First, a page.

Series overview of LOVE THAT BOB a.k.a. THE BOB CUMMINGS SHOW previously published here for the one hundredth anniversary of the star's birth in 2008 at this link.
On the day that Bob is photographing a harem scene with Schultzy playing a bearded Sheik(!), plain Jane birdwatcher Pamela Livingstone arrives with a problem. Not the usual one, which is trying to lure Bob away from the beautiful models (a desire she shares with Schultzy). She's been corresponding by mail with eligible bachelor and fellow birdwatcher Warren, who has requested that she send a picture.
|One worth a thousand words, too!|
Nancy Kulp's big television break came with her recurring role of brainy birdwatcher Pamela Livingstone on LOVE THAT BOB. She was never successful at securing a date with Collins, but Pamela was popular enough with audiences to return two dozen times during the show's five year run. And of course, her memorable performance here established her with Henning, who cast her in what would become her most famous role as Jane Hathaway in THE BEVERLY HILLBILLIES in 1962. Tall, slender and very prim, Kulp was typecast but seldom out of work for the next two decades. With her "beanpole" image so well established to the modern audience, seeing the stylish and fashionable result of her transformation is a definite must-see moment for fans.
The Sheik is an episode for the non-models, as Ann B. Davis gets a chance to strut her stuff. LOVE THAT BOB received a very respectable 15 Emmy nominations during its 1955-59, but Davis (who passed away on June 1 at age 88) was the only winner, receiving four consecutive nominations from 1956-59 and winning the last two. As was the case in Bob Plays Margaret's Game and numerous other episodes, Schultzy is in drag for a few scenes here. Like Pamela Livingstone, she gets a rare opportunity to be the primary focus of male attention, albeit in a dream sequence. It's the highlight of The Sheik.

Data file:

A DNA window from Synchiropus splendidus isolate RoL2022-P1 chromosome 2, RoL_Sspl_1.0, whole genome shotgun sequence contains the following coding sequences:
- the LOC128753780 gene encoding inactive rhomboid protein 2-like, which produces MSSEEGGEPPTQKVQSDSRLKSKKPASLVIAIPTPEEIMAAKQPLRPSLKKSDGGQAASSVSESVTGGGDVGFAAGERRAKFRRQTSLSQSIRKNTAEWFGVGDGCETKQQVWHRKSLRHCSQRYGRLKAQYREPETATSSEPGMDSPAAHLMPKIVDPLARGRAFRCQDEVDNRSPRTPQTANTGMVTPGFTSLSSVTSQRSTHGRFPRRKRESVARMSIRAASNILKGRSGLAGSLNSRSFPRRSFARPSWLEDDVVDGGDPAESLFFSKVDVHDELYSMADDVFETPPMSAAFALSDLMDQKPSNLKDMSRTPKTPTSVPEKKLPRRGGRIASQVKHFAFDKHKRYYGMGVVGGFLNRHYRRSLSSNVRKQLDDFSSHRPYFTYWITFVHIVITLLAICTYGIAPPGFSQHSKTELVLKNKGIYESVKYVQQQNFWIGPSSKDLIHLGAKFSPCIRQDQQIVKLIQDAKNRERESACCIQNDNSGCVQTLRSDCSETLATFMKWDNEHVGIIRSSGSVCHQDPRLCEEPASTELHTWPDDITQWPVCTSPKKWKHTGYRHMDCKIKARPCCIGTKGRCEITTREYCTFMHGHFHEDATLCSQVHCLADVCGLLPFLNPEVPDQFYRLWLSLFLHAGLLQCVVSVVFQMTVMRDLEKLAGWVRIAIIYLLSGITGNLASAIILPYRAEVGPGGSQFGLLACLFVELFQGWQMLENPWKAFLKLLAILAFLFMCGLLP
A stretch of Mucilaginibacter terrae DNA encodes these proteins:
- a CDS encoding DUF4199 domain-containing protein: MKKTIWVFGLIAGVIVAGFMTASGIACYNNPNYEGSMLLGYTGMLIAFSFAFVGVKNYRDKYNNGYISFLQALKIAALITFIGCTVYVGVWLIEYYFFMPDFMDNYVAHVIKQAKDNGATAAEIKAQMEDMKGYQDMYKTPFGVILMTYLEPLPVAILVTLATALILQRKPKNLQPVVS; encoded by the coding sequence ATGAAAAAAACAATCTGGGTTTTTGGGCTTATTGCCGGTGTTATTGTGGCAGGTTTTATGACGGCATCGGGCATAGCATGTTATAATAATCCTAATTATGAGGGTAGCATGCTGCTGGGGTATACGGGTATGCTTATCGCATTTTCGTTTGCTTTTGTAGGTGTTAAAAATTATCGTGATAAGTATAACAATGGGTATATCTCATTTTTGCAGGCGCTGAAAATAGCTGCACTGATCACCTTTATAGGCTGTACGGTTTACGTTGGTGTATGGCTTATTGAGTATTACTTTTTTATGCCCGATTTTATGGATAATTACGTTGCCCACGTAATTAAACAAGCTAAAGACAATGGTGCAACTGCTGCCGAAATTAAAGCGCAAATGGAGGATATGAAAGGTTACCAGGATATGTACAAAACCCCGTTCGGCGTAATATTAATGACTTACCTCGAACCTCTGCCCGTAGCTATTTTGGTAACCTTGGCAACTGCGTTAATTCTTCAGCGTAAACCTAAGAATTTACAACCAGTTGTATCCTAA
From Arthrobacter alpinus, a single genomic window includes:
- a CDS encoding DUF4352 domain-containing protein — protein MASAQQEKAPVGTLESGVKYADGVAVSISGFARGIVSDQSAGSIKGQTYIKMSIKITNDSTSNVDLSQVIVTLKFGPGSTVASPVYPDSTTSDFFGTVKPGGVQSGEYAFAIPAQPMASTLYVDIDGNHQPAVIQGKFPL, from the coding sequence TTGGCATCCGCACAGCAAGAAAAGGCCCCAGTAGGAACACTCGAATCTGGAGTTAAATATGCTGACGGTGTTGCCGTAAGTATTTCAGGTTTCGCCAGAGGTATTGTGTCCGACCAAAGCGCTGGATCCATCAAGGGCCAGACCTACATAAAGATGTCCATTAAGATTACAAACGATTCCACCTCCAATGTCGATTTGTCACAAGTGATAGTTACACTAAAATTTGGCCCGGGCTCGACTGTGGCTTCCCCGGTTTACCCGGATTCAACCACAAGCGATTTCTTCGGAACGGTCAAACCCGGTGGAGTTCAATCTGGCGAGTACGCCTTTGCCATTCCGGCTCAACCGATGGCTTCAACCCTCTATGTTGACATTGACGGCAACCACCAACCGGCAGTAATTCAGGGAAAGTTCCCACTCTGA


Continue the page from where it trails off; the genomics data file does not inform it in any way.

In Schultzy's hilarious fantasy, the playboy photographer is Valentino and four luscious models are powerless to compete for his affections against her feminine charms. Going all out with the homage to the icon on the Roaring Twenties, the entire vignette is a silent film, complete with florid gestures and overly corny title cards. All of the show's four principals excel at the silly pantomime and Amateau keeps this reverie at just the right length.
This centerpiece is set off by Margaret and Schultzy seeing a resemblance between Bob and Valentino(!) and this installment brings plenty of other howlers for the viewer appreciating LOVE THAT BOB on the camp level. All four professional models literally swoon over their photographer, longing for him to move in front of the camera and take the Sheik role in the shoot(!!). As always, Joi Lansing's Shirley looked more than ready to try and take bachelor Bob off the market, though she also appeared receptive to the idea of getting to know Pamela's pen pal a little better, too.
While the primary focus of The Sheik was on the ladies known for their inner beauty, this installment also features a quartet of models, and all four spend a considerable amount of screen time in palace costumes. Shirley appears to have competition for Bob's wandering eye from Sylvia Lewis, making the first of her three appearances on the show. This was the only screen credit I could find for Kahn, but Margie Tenney made several brief appearances on the show through 1957. A young Robert Easton appeared at the start of his fifty year acting career as Pamela's intended; he would go on to a recurring role on the BURNS AND ALLEN SHOW. The Sheik was directed by Rod Amateau (SENIORS), the primary (and Emmy nominated, in 1956) director during the first two seasons of LOVE THAT BOB.
An atypical installment, with more visual wit than verbal for once in a script written by Henning, Gordon and Cowley. It still has a conventional outcome for the series, as Bob Collins performs his task a little too well. The Sheik pays off most memorably in its second half by parodying the iconic silent film that shares its name, and is essential for fans of Kulp and Davis. Particularly the latter--in a show that was chock full of opportunities for Davis to show her comedic chops, this episode is a great demonstration of why she went home with all that hardware. (*** out of four)
DID BOB SCORE? No, he was too busy matchmaking---but he did appear to get Sylvia's number as she was leaving.